Dad’s navy: Retired sea dogs to protect shipping from Somali pirates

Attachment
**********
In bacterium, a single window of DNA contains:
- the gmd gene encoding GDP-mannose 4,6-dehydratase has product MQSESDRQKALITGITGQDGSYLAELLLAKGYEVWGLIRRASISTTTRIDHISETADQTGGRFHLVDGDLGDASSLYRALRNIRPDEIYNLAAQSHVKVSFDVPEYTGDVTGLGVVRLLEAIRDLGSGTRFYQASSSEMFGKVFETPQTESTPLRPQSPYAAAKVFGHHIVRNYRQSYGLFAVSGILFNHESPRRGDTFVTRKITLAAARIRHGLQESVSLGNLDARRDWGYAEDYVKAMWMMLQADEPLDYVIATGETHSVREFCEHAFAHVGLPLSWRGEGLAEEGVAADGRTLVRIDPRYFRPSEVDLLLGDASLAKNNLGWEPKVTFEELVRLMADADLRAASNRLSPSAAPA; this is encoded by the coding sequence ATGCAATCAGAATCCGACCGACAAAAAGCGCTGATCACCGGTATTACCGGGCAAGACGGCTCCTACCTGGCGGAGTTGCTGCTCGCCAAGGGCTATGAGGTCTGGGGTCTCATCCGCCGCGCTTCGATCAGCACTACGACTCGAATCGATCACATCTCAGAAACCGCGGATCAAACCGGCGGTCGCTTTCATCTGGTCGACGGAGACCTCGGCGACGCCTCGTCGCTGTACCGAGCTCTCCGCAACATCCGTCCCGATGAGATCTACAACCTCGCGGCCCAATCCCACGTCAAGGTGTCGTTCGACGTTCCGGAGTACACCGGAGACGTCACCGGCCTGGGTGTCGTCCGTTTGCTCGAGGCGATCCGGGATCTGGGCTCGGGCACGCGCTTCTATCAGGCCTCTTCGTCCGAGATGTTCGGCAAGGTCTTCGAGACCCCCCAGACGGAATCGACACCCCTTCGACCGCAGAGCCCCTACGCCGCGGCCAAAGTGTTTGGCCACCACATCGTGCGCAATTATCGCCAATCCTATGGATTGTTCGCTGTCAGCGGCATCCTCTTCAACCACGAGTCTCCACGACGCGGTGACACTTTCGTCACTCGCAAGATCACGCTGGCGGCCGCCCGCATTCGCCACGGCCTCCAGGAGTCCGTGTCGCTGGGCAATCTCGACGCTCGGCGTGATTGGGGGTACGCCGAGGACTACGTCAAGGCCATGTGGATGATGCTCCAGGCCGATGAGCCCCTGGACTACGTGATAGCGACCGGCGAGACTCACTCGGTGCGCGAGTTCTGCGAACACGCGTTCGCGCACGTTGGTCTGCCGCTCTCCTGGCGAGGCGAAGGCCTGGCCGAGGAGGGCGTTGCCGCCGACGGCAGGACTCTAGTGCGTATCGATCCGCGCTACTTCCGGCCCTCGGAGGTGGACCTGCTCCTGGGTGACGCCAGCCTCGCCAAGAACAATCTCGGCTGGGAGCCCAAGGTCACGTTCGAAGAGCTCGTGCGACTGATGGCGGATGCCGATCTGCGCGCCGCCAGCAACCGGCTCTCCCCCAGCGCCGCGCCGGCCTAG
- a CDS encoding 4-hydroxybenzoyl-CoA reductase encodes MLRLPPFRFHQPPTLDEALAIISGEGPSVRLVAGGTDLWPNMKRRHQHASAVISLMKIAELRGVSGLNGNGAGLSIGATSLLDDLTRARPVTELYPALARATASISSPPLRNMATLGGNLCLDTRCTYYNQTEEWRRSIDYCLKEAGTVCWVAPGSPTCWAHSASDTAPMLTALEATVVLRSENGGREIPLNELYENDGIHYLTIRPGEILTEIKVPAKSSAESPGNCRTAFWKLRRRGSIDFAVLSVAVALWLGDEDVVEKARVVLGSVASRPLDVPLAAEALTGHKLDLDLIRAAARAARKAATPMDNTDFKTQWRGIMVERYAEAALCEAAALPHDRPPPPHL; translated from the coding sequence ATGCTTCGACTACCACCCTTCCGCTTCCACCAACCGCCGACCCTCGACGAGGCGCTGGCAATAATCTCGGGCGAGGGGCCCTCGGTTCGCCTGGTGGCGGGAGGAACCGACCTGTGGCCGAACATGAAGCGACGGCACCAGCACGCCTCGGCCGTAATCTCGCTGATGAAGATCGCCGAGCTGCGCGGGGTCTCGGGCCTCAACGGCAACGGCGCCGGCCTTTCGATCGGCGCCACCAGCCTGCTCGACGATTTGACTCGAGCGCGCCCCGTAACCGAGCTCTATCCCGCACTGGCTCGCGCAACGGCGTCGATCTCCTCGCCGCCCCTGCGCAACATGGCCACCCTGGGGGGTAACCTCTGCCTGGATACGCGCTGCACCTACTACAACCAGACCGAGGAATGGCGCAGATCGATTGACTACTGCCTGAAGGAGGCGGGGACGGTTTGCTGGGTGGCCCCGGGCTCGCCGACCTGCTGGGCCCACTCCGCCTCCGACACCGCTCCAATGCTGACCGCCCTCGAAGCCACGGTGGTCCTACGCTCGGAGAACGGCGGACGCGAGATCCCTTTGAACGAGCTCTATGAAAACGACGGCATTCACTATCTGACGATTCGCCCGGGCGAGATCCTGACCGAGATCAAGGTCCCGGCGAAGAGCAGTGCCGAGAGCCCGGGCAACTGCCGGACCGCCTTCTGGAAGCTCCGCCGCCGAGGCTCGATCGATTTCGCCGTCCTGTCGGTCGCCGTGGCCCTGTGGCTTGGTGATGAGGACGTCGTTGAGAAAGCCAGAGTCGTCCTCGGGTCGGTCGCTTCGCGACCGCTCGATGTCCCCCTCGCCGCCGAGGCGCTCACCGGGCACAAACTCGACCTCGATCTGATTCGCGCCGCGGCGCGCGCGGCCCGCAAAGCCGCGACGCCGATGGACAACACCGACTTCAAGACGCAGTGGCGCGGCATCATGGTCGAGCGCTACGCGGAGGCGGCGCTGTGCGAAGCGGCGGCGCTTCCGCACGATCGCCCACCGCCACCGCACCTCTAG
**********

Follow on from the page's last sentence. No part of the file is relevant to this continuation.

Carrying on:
They are frustrated at the inability of the Royal Navy, NATO, the European Union Naval Task Force and other navies to guarantee security for shipping in an area of ocean the size of North America. “They can’t do the job because they haven’t got the budget and deploying a billion-pound warship against six guys [pirates] with $500 of kit is not a very good use of the asset,” Anthony Sharp, chief executive of Typhon, the company behind the venture, told the Times. Typhon is chaired by Simon Murray a millionaire business man with a colorful past including a spell in the French Foreign Legion as a teenager and walking unsupported to the South Pole aged 63. Other Typhon directors include Admiral Henry Ulrich, former commander of US Naval Force’s Europe, General Sir Jack Deverell, former commander in chief Allied Forces Northern Europe and Lord Dannatt Britain’s former chief of the general staff. The navy will include a 10,000 ton mother ship and high speed armored patrol boats and will be led by a former Royal Navy commodore and 240 former marines and other sailors. The marines will be armed with close quarter weapons such as the M4 carbine and sniper rifles with a range of 2 km. It will escort its first convoy of oil tankers, bulk carriers and the occasional yacht along the east coast of Africa in late March or early April. They will aim to deter pirates rather than engage in firefights. They will sail under a British flag, which would give them the legal right to carry their weapons into harbor rather than keep them on platforms in international waters. The navy will be funded by shipping firms in much the same way as the cargo ships sailing under Russian, Chinese and Indian flags hire private convoys. The Russian navy as well the navies of China, India and other countries also patrol the coast off east Africa. They are part a multinational coalition task force, called Combined Task Force 150, which took on the role of fighting piracy off of the coast of Somalia by establishing a Maritime Security Patrol Area (MSPA) within the Gulf of Aden. But despite such a large international presence in the area, piracy still remains a problem although the pirates are now on the back foot.According to the International Maritime Bureau, pirate attacks had by October 2012 dropped to a six-year low, with only 1 ship attacked in the third quarter compared to 36 during the same period in 2011. As of 31st December 2012, the pirates were holding four large ships and an estimated 114 hostages.